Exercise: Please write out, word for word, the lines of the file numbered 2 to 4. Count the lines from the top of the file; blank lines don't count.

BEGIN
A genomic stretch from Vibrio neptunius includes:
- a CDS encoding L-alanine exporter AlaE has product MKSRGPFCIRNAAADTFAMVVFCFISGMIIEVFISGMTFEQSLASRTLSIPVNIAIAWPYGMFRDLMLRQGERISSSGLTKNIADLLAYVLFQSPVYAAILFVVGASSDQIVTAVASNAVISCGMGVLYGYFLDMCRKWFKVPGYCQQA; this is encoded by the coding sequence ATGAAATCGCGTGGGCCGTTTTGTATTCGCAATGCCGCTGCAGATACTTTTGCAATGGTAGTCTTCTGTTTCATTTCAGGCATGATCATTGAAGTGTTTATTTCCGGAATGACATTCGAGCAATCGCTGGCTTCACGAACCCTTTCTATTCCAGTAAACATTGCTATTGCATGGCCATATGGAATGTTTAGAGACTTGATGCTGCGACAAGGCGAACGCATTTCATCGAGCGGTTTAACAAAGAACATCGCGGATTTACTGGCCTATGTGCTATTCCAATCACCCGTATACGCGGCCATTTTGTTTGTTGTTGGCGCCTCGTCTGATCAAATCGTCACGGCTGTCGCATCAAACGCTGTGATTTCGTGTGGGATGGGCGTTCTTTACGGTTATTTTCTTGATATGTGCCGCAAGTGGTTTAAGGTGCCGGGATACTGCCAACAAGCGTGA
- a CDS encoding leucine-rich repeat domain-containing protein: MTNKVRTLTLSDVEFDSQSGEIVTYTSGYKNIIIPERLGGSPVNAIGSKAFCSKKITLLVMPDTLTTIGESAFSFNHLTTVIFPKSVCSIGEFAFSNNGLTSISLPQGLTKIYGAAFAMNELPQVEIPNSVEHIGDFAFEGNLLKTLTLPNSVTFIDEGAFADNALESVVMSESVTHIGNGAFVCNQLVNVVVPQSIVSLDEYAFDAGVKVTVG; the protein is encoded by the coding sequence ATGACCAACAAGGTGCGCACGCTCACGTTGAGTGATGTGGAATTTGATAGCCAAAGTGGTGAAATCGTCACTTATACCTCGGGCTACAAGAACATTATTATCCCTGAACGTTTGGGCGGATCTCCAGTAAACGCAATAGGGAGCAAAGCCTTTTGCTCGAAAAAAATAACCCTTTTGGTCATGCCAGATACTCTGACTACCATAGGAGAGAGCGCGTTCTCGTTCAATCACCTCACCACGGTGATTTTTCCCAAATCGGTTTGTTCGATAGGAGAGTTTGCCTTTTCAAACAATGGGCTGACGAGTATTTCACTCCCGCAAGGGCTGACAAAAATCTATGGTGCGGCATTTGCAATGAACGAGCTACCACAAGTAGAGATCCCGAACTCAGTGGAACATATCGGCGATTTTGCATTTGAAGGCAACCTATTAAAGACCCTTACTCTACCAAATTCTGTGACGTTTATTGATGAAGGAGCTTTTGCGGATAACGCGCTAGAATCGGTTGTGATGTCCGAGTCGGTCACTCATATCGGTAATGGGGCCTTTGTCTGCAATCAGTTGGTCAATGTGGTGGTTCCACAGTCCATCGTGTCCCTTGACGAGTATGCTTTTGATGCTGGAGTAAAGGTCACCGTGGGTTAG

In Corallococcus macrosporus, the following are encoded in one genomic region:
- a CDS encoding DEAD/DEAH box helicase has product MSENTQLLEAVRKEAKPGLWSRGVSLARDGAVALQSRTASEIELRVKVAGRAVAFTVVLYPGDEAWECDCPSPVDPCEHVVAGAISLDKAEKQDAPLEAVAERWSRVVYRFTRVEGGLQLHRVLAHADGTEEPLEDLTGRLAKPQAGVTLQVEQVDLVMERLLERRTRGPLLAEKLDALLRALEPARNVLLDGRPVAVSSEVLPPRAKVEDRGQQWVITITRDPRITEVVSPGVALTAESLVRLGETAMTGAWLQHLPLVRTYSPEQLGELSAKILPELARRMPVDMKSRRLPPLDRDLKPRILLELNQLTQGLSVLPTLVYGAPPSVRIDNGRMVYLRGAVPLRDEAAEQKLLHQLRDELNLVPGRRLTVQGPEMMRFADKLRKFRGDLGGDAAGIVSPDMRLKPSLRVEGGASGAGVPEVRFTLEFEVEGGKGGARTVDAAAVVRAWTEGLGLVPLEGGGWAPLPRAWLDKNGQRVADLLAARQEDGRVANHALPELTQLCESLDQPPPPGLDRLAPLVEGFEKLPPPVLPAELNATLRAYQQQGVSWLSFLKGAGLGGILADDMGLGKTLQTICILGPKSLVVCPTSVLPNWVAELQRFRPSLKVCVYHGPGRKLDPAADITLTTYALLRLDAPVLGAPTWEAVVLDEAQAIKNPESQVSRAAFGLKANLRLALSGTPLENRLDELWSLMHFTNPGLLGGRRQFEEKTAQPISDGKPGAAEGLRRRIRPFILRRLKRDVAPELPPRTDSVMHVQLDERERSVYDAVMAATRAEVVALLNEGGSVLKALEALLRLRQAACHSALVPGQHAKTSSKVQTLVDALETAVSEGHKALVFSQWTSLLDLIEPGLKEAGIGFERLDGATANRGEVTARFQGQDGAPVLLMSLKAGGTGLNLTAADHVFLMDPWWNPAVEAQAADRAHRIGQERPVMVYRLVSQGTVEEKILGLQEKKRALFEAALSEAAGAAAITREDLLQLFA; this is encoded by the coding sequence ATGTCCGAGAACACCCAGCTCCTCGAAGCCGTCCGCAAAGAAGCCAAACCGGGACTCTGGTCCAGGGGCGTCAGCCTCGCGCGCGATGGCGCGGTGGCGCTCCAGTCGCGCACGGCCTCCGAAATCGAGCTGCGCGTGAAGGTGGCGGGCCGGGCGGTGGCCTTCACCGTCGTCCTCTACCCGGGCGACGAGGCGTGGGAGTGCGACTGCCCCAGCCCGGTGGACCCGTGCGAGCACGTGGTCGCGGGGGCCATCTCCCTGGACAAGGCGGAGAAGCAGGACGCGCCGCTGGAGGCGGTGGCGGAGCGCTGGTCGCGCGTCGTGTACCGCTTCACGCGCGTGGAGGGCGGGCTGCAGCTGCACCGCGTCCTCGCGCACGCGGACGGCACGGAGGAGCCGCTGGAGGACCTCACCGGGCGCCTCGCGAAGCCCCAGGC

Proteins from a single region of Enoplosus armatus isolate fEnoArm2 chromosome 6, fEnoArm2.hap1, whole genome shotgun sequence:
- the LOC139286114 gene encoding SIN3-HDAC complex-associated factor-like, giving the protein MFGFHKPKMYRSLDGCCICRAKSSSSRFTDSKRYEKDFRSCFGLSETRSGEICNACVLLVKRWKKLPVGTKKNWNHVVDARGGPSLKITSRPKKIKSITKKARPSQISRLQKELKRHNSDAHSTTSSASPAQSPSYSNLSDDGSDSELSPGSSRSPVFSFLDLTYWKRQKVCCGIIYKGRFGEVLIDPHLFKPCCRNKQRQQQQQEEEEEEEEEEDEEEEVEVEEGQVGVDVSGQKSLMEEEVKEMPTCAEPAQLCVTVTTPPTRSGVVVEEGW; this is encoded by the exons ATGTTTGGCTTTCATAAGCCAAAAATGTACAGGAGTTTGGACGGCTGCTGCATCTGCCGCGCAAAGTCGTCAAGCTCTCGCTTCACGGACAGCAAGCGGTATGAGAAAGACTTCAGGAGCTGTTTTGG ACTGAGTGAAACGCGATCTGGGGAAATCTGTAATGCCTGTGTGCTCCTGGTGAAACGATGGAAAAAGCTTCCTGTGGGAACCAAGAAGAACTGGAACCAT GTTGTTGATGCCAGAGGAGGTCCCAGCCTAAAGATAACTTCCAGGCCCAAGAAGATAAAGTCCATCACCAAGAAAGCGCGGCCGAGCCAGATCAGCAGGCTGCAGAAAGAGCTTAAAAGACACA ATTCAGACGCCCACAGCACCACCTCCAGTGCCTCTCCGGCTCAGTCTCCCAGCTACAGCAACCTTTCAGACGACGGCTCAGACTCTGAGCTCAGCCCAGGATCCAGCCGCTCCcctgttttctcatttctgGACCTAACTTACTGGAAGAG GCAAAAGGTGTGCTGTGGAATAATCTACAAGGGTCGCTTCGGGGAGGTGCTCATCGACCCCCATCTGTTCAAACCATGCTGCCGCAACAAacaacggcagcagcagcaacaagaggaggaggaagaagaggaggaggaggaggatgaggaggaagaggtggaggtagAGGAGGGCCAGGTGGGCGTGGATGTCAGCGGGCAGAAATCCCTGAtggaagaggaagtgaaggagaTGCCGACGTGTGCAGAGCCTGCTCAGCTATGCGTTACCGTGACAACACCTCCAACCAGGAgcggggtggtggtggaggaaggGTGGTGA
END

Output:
- a CDS encoding L-alanine exporter AlaE has product MKSRGPFCIRNAAADTFAMVVFCFISGMIIEVFISGMTFEQSLASRTLSIPVNIAIAWPYGMFRDLMLRQGERISSSGLTKNIADLLAYVLFQSPVYAAILFVVGASSDQIVTAVASNAVISCGMGVLYGYFLDMCRKWFKVPGYCQQA; this is encoded by the coding sequence ATGAAATCGCGTGGGCCGTTTTGTATTCGCAATGCCGCTGCAGATACTTTTGCAATGGTAGTCTTCTGTTTCATTTCAGGCATGATCATTGAAGTGTTTATTTCCGGAATGACATTCGAGCAATCGCTGGCTTCACGAACCCTTTCTATTCCAGTAAACATTGCTATTGCATGGCCATATGGAATGTTTAGAGACTTGATGCTGCGACAAGGCGAACGCATTTCATCGAGCGGTTTAACAAAGAACATCGCGGATTTACTGGCCTATGTGCTATTCCAATCACCCGTATACGCGGCCATTTTGTTTGTTGTTGGCGCCTCGTCTGATCAAATCGTCACGGCTGTCGCATCAAACGCTGTGATTTCGTGTGGGATGGGCGTTCTTTACGGTTATTTTCTTGATATGTGCCGCAAGTGGTTTAAGGTGCCGGGATACTGCCAACAAGCGTGA
- a CDS encoding leucine-rich repeat domain-containing protein: MTNKVRTLTLSDVEFDSQSGEIVTYTSGYKNIIIPERLGGSPVNAIGSKAFCSKKITLLVMPDTLTTIGESAFSFNHLTTVIFPKSVCSIGEFAFSNNGLTSISLPQGLTKIYGAAFAMNELPQVEIPNSVEHIGDFAFEGNLLKTLTLPNSVTFIDEGAFADNALESVVMSESVTHIGNGAFVCNQLVNVVVPQSIVSLDEYAFDAGVKVTVG; the protein is encoded by the coding sequence ATGACCAACAAGGTGCGCACGCTCACGTTGAGTGATGTGGAATTTGATAGCCAAAGTGGTGAAATCGTCACTTATACCTCGGGCTACAAGAACATTATTATCCCTGAACGTTTGGGCGGATCTCCAGTAAACGCAATAGGGAGCAAAGCCTTTTGCTCGAAAAAAATAACCCTTTTGGTCATGCCAGATACTCTGACTACCATAGGAGAGAGCGCGTTCTCGTTCAATCACCTCACCACGGTGATTTTTCCCAAATCGGTTTGTTCGATAGGAGAGTTTGCCTTTTCAAACAATGGGCTGACGAGTATTTCACTCCCGCAAGGGCTGACAAAAATCTATGGTGCGGCATTTGCAATGAACGAGCTACCACAAGTAGAGATCCCGAACTCAGTGGAACATATCGGCGATTTTGCATTTGAAGGCAACCTATTAAAGACCCTTACTCTACCAAATTCTGTGACGTTTATTGATGAAGGAGCTTTTGCGGATAACGCGCTAGAATCGGTTGTGATGTCCGAGTCGGTCACTCATATCGGTAATGGGGCCTTTGTCTGCAATCAGTTGGTCAATGTGGTGGTTCCACAGTCCATCGTGTCCCTTGACGAGTATGCTTTTGATGCTGGAGTAAAGGTCACCGTGGGTTAG

In Corallococcus macrosporus, the following are encoded in one genomic region: